>     On Oct 21, 2018, at 23:05, MG <mgbiz@arscreat.com
>     <mailto:mgbiz@arscreat.com>> wrote:
>
>>     Yea, sure. But doesn't a new shorthand syntax always have that
>>     trait ?-)
>>     And would that not mean that we can never, ever again introduce a
>>     shorthand notation in Groovy for anything, unless it is
>>     syntactically based on an existing/established shorthand notation
>>     (which in this case it kinda is, since it looks like a Javadoc
>>     comment - with something extra. Aka Groovy ;-) ) ?
>>
>>     Learning a language always means learning its syntax. If you
>>     encounter something unexpected, Google is your friend (Not a
>>     Google expert, but I assume "/**@" should be good to find, since
>>     it contains no spaces).
>>     Also in this case I think it would not make a lot of difference
>>     to the casual user: He will most likely just assume it is some
>>     kind of Javadoc variety, if he even notices the "@" at the end.
>>
>>     Instead of outright blocking another proposal by Daniel, maybe we
>>     can instead come up with a compromise that everyone can can agree
>>     on... ?-)
>>
>>     Cheers,
>>     mg
>>
>>
>>     On 21.10.2018 10:51, Guillaume Laforge wrote:
>>>     Well, /** has been in use for more than 20 years, so we've had
>>>     time to get used to it.
>>>     /**@ is totally non-obvious. I've no idea what it would have
>>>     been about without having read this thread.
>>>
>>>     On Sun, Oct 21, 2018 at 4:28 AM MG <mgbiz@arscreat.com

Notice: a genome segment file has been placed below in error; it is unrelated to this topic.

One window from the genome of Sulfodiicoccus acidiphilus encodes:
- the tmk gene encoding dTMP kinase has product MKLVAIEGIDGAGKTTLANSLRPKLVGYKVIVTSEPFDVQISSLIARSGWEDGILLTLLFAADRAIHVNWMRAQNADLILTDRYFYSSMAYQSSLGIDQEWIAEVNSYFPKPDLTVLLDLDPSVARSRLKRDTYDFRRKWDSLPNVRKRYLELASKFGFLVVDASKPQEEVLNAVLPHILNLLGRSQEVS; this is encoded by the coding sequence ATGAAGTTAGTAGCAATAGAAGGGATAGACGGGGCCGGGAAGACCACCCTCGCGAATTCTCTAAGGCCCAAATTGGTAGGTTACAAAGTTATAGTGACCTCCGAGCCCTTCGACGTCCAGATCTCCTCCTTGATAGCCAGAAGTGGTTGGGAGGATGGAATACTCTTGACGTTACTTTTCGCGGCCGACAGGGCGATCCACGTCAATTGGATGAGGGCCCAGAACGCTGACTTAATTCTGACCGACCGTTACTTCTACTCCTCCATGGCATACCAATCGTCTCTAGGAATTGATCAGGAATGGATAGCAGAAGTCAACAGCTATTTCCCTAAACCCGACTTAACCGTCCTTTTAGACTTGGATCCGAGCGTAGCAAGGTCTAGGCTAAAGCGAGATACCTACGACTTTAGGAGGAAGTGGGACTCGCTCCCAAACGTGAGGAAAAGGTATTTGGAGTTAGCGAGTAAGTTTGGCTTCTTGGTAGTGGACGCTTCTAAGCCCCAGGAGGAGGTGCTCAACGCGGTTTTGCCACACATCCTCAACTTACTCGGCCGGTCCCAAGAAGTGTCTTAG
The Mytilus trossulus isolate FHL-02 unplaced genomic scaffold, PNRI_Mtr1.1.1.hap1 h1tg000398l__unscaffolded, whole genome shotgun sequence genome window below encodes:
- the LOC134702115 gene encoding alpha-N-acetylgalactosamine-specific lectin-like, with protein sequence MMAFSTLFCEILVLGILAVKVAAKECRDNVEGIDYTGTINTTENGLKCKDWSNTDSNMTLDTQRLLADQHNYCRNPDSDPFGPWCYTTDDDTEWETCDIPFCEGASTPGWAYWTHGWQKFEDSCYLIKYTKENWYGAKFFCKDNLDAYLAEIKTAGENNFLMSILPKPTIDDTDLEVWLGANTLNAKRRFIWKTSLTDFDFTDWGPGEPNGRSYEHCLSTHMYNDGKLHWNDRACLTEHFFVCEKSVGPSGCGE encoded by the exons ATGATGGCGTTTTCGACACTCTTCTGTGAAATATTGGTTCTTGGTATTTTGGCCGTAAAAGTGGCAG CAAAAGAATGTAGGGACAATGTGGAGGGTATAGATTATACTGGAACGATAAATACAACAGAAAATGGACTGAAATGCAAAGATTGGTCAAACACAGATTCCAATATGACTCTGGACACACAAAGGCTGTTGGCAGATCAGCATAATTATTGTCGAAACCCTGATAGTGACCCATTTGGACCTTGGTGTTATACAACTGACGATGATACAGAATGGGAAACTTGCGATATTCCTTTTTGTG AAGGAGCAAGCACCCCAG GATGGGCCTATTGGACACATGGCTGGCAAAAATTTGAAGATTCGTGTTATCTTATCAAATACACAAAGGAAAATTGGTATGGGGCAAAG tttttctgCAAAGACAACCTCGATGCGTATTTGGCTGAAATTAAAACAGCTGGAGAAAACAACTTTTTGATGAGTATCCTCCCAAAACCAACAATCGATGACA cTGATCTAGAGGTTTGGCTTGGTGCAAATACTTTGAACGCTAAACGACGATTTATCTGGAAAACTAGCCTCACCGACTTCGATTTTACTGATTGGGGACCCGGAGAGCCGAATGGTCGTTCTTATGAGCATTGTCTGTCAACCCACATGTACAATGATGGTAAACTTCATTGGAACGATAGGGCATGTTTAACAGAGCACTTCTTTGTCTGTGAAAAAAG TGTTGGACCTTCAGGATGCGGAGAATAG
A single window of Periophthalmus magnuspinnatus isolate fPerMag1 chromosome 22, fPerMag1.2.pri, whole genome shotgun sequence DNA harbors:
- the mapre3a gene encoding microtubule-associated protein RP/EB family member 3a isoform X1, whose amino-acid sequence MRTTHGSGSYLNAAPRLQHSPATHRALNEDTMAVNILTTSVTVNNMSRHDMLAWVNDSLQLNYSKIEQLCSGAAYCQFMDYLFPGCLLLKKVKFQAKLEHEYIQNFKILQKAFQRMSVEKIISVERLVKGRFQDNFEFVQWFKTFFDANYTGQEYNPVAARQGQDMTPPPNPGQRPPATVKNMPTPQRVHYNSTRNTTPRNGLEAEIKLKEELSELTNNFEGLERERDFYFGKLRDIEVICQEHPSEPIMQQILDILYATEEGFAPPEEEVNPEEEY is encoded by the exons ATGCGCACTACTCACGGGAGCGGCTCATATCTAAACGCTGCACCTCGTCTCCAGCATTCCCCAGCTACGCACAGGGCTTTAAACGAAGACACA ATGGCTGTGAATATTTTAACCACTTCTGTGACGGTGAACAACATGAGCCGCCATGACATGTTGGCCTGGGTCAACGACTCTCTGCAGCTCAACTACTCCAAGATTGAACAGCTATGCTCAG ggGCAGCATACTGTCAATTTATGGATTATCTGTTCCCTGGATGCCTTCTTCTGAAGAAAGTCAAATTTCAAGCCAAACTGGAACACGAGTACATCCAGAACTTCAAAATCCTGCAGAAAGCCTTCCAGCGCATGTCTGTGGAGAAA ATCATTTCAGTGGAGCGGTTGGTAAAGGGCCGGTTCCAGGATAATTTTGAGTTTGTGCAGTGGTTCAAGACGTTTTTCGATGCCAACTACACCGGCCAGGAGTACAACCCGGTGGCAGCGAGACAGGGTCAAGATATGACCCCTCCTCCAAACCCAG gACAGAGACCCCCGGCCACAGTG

>>>     <mailto:mgbiz@arscreat.com>> wrote:
>>>
>>>         I agree with Daniel, I think
>>>         /**@
>>>         would be neither more nor less cryptic than
>>>         /**
>>>         which everyone is just used to from Java (and which seems to
>>>         have no
>>>         memnonic / self-explanatory characteristics to me...).
>>>
>>>         Cheers,
>>>         mg
>>>
>>>
>>>         On 21.10.2018 03:04, Daniel.Sun wrote:
>>>         > Hi Guillaume,
>>>         >
>>>         >         Javadoc switch `/**` is cryptic too at the
>>>         beginning, but now I
>>>         > believe few people like the following form ;-)
>>>         >
>>>         > /*
>>>         >    * @Javadoc
>>>         >    * some Javadoc here
>>>         >    */
>>>         >
>>>         > Cheers,
>>>         > Daniel.Sun
>>>         >
>>>         >
>>>         >
>>>         >
>>>         > -----
>>>         > Daniel Sun
>>>         > Apache Groovy committer
>>>         > Blog: http://blog.sunlan.me
>>>         > Twitter: @daniel_sun
>>>         >
>>>         > --
>>>         > Sent from:
>>>         http://groovy.329449.n5.nabble.com/Groovy-Dev-f372993.html
>>>         >
>>>
>>>
>>>
>>>     -- 
>>>     Guillaume Laforge
>>>     Apache Groovy committer & PMC Vice-President
>>>     Developer Advocate @ Google Cloud Platform
>>>
>>>     Blog: http://glaforge.appspot.com/
>>>     Twitter: @glaforge <http://twitter.com/glaforge>
>>
>
>
> -- 
> Guillaume Laforge
> Apache Groovy committer & PMC Vice-President
> Developer Advocate @ Google Cloud Platform
>
> Blog: http://glaforge.appspot.com/
> Twitter: @glaforge <http://twitter.com/glaforge>